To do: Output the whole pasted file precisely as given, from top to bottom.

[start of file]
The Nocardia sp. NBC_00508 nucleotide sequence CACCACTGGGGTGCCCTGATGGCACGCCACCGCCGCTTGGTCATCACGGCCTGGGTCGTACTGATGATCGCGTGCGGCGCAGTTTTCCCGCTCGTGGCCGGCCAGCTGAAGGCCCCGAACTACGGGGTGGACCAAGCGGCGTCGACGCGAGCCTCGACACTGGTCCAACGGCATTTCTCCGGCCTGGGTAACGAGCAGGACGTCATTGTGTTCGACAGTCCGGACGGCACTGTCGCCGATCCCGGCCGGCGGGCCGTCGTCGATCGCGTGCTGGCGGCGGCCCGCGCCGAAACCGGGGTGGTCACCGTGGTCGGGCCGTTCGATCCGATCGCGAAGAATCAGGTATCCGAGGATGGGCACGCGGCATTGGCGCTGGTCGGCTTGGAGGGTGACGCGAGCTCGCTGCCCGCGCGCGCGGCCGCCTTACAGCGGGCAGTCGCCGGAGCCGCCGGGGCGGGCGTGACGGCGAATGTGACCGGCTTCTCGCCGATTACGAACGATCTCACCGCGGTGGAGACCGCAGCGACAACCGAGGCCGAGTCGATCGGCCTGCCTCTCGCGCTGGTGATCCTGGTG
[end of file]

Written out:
The Nocardia sp. NBC_00508 nucleotide sequence CACCACTGGGGTGCCCTGATGGCACGCCACCGCCGCTTGGTCATCACGGCCTGGGTCGTACTGATGATCGCGTGCGGCGCAGTTTTCCCGCTCGTGGCCGGCCAGCTGAAGGCCCCGAACTACGGGGTGGACCAAGCGGCGTCGACGCGAGCCTCGACACTGGTCCAACGGCATTTCTCCGGCCTGGGTAACGAGCAGGACGTCATTGTGTTCGACAGTCCGGACGGCACTGTCGCCGATCCCGGCCGGCGGGCCGTCGTCGATCGCGTGCTGGCGGCGGCCCGCGCCGAAACCGGGGTGGTCACCGTGGTCGGGCCGTTCGATCCGATCGCGAAGAATCAGGTATCCGAGGATGGGCACGCGGCATTGGCGCTGGTCGGCTTGGAGGGTGACGCGAGCTCGCTGCCCGCGCGCGCGGCCGCCTTACAGCGGGCAGTCGCCGGAGCCGCCGGGGCGGGCGTGACGGCGAATGTGACCGGCTTCTCGCCGATTACGAACGATCTCACCGCGGTGGAGACCGCAGCGACAACCGAGGCCGAGTCGATCGGCCTGCCTCTCGCGCTGGTGATCCTGGTG